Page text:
If the two cross-beams at the ends of the upper slab descended, forming the main floor’s end walls, they would meet perfectly at the border of the floor slab. If the two upper girders didn’t advance twenty centimeters in a cantilever, hanging the concrete end walls and separating them from the cross-beams, there would be no space for the top guttering, and a gap would not be created on the main floor, indirectly illuminating its interior. If this level’s sides weren’t stub walls of concrete bricks, painted in black, they wouldn’t form two overlapping planes on the side facades, with a constant shadow between them, and sometimes a third intermediary plane. If the work and dining tables weren’t attached to the inside of opposite end walls, an opening in each would not be needed to illuminate the horizontal planes. If the external volumes were not aligned with the tables, the horizontal planes couldn’t be extended through to the outside. If the window frames weren’t included only on the bottom and sides of each pane, and if closing the windows didn’t just take a touch on the outside of the sill, the transparency of the ensemble would not appear barely crossed by vertical lines. If the upper fixed panes were not set slightly back from the lower panes, a gap would not be left for natural ventilation. If the bedrooms and private rooms were not placed in the building’s central strip, there would not be two large opposing rooms with continuous windows. If the window sills were not concreted, matching the lower slab, that ensemble would not form a widened U, rotated ninety degrees from the inverted U formed by the end walls and the upper slab. If the regular structure of columns, girders, beams and slabs were not subverted by the enclosures, openings, and functional volumes, could this house exist?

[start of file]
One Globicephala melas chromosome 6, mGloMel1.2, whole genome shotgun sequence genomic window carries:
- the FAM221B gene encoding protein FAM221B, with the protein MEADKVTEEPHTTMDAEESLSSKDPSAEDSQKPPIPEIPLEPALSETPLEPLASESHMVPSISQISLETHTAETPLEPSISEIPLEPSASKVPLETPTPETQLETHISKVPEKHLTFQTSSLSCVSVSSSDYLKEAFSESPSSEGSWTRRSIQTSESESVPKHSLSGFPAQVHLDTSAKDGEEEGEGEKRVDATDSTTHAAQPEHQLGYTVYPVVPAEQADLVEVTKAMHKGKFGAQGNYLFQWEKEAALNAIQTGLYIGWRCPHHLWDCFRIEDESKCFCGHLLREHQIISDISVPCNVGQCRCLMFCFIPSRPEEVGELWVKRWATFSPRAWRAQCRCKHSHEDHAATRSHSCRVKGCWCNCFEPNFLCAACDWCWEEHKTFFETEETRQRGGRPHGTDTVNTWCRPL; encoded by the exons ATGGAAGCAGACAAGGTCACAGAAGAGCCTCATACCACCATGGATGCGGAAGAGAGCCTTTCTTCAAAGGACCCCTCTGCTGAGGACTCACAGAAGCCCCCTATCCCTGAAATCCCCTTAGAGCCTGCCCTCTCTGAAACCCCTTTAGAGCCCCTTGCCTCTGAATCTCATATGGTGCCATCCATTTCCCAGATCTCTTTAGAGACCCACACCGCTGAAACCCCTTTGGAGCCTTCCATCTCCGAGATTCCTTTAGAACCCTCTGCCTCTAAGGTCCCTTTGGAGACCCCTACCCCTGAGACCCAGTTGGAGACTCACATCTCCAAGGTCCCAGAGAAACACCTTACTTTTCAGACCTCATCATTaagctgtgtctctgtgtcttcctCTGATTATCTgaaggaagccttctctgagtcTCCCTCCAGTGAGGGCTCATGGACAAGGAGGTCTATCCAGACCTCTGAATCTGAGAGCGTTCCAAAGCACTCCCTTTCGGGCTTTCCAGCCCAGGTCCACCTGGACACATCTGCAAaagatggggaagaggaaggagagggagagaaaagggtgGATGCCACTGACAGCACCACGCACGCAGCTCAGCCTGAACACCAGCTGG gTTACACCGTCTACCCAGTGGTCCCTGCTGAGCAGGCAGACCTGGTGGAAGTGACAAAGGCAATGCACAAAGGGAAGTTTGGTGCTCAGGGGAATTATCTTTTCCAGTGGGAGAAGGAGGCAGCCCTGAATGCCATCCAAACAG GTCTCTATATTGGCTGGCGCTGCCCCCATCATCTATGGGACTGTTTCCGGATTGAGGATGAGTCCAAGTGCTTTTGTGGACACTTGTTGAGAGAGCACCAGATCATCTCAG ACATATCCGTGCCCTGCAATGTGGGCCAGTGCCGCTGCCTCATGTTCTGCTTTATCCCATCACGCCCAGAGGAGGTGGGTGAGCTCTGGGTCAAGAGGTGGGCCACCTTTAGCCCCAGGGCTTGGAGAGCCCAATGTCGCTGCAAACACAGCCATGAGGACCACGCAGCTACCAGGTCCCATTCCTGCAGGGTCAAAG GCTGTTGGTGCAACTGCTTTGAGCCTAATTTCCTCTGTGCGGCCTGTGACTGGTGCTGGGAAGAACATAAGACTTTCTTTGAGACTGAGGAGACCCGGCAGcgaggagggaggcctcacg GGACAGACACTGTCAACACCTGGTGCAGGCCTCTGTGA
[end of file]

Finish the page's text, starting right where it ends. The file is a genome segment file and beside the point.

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Architect, MSc in Architectural Theory and Criticism, PUC-Chile, with the thesis The building doesn’t matter, and PhD candidate, PUC-Chile / UFRGS-Brazil, with a thesis on the House on Jean Mermoz. He is the editor in charge of ArchDaily Brazil’s Classics of Architecture section since 2011, having written about over a hundred of works of modern architecture, and some exploratory essays. His focus of research is the conjunction between drawings and words in the materialization of architecture.